McCarron book serves as a cautionary tale about perils of addiction
Clones is sweltering as it toasts new Ulster champions Tyrone.
It's July 17, 2016, and reporters swarm in for quotes. I stand a couple of yards away from Tyrone's Cathal McCarron, half-keeping an eye on him, wondering how he got from there to here.
'There' being the low point he found himself in early 2014, willingly starving himself or stealing food so that every penny he had could go on gambling, and his part in a gay pornographic film for £3,000 cash. 'Here' being a hot day in Clones, his third Ulster sfc medal, once again an integral figure with Tyrone, hugging Mickey Harte at the final whistle, thanking him for everything.
But he called me over. We worked together for a while on Gaelic Life; me as editor, he as an ebullient salesman. We talked for a little while, and then he said he had to go over to see his mother.
In his autobiography 'Out of Control', released this week, there is a picture of him with his mother and girlfriend Niamh taken shortly after our chat. Everyone looks happy, but his mother is gazing directly at her son, with a look of pride. Which is remarkable when you consider the life that McCarron gave everyone around him as a hopelessly dysfunctional and degenerate gambler.
Here's the thing though - he does not spare himself. Stories that have been passed around in GAA circles that I thought were just too far-fetched, he gives full disclosure. Like the time he forged a cancer symbol and went door to door collecting for a charity skydive, the proceeds of which he gambled.
Or the time he was caught in the act of stealing from one of his best friends, when he knew that friend was away playing a game for a neighbouring club. And the IRA threat to get out of Dromore.
And of his time vaulting the Tube barriers because he wasn't prepared to part with his money. And of not wanting to pay 50p for chewing gum to kill the rotten stench of his breath from not eating or drinking. And sausages and beans for Christmas dinner, holed up in a London flat, all alone with nobody to talk to.
There was a time when sports books were simply sports books, a harmless dash through the playing days of some retiring star. But of late, the American sportswriting influence has come in. The best books tell you about places and people, sport is merely the hook. There have been 'sports' books that have explored the dangers of alcohol, drugs and infidelity.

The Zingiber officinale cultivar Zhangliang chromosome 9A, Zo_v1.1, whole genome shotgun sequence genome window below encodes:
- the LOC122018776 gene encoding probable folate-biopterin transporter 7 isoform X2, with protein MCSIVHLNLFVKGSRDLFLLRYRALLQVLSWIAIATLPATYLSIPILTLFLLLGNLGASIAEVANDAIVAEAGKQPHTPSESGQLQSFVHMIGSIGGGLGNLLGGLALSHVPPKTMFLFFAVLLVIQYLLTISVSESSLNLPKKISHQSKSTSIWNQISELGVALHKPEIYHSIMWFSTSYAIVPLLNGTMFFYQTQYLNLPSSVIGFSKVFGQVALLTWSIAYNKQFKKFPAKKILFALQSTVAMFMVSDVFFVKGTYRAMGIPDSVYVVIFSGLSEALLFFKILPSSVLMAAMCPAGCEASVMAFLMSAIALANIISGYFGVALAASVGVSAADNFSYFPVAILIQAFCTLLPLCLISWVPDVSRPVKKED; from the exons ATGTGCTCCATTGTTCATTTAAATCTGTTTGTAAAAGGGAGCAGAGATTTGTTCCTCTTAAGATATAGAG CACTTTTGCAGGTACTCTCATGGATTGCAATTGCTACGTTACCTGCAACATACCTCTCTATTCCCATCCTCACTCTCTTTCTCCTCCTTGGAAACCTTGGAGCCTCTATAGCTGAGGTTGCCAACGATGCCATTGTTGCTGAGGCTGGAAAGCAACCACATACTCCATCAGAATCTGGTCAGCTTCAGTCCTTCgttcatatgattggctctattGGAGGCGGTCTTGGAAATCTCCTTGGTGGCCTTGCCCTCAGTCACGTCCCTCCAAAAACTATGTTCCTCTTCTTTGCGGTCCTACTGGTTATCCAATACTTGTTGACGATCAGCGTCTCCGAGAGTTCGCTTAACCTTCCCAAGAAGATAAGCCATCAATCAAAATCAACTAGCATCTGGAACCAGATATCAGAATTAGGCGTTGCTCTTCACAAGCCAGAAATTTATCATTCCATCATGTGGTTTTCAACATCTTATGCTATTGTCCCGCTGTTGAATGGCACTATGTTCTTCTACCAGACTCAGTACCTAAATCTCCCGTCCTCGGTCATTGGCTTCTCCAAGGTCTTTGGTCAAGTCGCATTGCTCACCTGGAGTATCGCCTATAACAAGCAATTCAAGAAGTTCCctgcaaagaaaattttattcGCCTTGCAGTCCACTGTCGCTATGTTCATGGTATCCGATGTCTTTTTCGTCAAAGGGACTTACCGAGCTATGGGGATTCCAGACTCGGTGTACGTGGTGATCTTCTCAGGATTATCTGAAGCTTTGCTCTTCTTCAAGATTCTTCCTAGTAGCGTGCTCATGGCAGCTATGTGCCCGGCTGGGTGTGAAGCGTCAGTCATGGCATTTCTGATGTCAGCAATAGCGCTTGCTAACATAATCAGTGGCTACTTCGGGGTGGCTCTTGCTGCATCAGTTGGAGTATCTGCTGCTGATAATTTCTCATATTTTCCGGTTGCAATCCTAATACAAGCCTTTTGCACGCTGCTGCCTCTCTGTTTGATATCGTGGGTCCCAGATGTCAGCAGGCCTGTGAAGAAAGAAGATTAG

Given the depths that Tyrone's No 4 sank to, there is a temptation to think that this is the endgame of where sports books can go to. But this is a book about addiction.
For McCarron, the seeds were sown with his mother departing the home. In one of the saddest lines in this book, he notes that they all "just drifted along" in a vortex where love left the equation and bitterness curdled every relationship.
The only language that made an impact was that of hate. That he ended up being a talented footballer possibly saved McCarron from alcohol, but he was ripe for gambling. He hardly helped himself either, and continues to get caught up in recent misadventures.
There will be, and are, serious misgivings about this book. People may ask if the exercise chases after some form of celebrity recognition.
Is it also a bit too early?
In my view, it is. His girlfriend is currently pregnant. He is gaining some hard-fought stability and the idea of increased celebrity has the potential to derail any recovery.
But if it came much later, then perhaps we might have missed another couple of years to the threat of gambling. This account might just save lives.
The book is disturbing - and upsetting, in parts - but it deserves to be judged only by those who read it.